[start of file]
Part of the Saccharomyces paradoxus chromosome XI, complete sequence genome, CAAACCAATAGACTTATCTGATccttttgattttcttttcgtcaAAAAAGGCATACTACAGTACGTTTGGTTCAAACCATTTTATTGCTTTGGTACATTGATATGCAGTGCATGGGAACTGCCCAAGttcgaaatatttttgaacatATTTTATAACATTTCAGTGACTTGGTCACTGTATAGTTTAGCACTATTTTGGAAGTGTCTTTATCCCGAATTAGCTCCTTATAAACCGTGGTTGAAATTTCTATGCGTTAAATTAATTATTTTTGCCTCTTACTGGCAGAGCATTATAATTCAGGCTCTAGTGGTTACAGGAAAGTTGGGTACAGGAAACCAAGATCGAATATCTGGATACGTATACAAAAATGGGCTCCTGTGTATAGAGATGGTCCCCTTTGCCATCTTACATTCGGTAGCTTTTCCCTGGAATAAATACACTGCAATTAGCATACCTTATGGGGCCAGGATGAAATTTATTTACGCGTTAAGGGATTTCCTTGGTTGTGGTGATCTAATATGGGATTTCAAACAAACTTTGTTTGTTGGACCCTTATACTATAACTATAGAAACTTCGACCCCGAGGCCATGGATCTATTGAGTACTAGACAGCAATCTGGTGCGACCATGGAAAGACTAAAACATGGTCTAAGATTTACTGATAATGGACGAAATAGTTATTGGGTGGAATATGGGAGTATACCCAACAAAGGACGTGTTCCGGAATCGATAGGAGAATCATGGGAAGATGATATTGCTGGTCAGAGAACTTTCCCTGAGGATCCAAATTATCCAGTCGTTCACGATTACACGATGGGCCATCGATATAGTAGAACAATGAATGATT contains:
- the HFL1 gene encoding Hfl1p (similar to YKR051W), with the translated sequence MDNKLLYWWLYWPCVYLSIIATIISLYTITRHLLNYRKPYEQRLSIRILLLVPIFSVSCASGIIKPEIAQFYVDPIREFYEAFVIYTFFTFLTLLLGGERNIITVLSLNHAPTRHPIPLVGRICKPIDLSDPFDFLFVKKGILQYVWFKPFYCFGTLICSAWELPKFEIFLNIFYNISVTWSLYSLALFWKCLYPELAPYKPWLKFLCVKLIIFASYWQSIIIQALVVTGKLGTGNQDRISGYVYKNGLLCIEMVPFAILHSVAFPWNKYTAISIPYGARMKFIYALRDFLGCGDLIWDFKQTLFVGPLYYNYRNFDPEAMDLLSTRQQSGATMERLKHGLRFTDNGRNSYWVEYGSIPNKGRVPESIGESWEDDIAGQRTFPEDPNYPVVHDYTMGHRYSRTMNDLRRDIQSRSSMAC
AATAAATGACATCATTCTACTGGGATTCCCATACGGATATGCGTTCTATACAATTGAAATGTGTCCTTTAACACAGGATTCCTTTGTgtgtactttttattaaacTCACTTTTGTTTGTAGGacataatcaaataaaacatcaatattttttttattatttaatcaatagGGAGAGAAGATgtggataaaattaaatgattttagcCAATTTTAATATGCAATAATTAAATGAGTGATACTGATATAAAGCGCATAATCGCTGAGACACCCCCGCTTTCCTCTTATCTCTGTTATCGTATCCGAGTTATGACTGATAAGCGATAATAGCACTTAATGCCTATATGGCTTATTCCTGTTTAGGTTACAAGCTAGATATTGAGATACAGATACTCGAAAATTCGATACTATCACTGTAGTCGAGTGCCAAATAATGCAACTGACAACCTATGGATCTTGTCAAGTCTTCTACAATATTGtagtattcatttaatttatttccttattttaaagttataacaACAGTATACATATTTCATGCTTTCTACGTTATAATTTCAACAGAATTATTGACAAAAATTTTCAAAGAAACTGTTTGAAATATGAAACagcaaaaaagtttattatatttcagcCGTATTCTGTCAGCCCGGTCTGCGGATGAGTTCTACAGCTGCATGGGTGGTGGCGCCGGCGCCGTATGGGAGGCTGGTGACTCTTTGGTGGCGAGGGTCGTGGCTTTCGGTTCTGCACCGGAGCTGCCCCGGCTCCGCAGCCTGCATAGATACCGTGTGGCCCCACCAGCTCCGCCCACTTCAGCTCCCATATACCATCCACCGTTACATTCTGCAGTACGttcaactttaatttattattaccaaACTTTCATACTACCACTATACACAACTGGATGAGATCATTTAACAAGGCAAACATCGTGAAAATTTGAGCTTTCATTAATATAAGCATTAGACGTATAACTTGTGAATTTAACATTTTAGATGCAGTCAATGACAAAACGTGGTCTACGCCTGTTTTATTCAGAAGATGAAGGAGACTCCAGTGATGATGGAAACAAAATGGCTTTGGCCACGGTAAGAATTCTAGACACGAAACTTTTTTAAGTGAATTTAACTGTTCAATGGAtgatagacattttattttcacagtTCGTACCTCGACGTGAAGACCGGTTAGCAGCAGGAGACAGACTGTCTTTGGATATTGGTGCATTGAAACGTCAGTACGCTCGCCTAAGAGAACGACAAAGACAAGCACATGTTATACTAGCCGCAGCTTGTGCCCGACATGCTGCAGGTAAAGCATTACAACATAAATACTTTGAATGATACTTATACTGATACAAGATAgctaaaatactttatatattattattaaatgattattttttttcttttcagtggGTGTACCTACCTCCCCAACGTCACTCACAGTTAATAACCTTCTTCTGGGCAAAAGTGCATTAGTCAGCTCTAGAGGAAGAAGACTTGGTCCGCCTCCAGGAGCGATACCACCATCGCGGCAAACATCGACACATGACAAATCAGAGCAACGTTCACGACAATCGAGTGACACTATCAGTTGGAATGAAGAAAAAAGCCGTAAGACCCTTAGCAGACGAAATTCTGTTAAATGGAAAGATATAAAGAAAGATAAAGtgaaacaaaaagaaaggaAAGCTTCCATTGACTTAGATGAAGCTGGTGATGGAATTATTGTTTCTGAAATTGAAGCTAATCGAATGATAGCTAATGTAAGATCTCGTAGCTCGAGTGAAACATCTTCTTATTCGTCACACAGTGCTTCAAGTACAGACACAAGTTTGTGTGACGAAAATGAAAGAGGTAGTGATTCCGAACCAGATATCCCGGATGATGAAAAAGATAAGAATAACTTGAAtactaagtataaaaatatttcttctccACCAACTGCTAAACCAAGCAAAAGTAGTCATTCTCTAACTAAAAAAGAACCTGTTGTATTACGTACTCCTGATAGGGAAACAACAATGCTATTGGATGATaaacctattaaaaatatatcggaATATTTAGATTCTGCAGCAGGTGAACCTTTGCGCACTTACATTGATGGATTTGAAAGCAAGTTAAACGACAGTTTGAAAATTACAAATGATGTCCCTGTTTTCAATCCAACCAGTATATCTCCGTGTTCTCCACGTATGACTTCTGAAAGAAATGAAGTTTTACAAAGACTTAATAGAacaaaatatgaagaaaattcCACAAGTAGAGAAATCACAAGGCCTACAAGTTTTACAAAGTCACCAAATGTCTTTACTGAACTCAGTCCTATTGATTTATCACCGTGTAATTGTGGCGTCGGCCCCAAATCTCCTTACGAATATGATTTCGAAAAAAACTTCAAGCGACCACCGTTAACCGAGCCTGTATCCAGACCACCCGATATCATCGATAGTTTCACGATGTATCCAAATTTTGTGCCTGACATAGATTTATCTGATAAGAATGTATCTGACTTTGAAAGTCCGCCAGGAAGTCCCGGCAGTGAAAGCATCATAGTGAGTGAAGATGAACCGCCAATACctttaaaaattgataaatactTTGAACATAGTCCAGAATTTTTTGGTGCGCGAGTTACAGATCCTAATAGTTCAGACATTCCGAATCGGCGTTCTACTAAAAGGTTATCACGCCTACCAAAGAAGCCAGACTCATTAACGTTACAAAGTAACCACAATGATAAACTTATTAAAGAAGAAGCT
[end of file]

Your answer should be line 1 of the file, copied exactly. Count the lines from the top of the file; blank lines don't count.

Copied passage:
Part of the Saccharomyces paradoxus chromosome XI, complete sequence genome, CAAACCAATAGACTTATCTGATccttttgattttcttttcgtcaAAAAAGGCATACTACAGTACGTTTGGTTCAAACCATTTTATTGCTTTGGTACATTGATATGCAGTGCATGGGAACTGCCCAAGttcgaaatatttttgaacatATTTTATAACATTTCAGTGACTTGGTCACTGTATAGTTTAGCACTATTTTGGAAGTGTCTTTATCCCGAATTAGCTCCTTATAAACCGTGGTTGAAATTTCTATGCGTTAAATTAATTATTTTTGCCTCTTACTGGCAGAGCATTATAATTCAGGCTCTAGTGGTTACAGGAAAGTTGGGTACAGGAAACCAAGATCGAATATCTGGATACGTATACAAAAATGGGCTCCTGTGTATAGAGATGGTCCCCTTTGCCATCTTACATTCGGTAGCTTTTCCCTGGAATAAATACACTGCAATTAGCATACCTTATGGGGCCAGGATGAAATTTATTTACGCGTTAAGGGATTTCCTTGGTTGTGGTGATCTAATATGGGATTTCAAACAAACTTTGTTTGTTGGACCCTTATACTATAACTATAGAAACTTCGACCCCGAGGCCATGGATCTATTGAGTACTAGACAGCAATCTGGTGCGACCATGGAAAGACTAAAACATGGTCTAAGATTTACTGATAATGGACGAAATAGTTATTGGGTGGAATATGGGAGTATACCCAACAAAGGACGTGTTCCGGAATCGATAGGAGAATCATGGGAAGATGATATTGCTGGTCAGAGAACTTTCCCTGAGGATCCAAATTATCCAGTCGTTCACGATTACACGATGGGCCATCGATATAGTAGAACAATGAATGATT contains: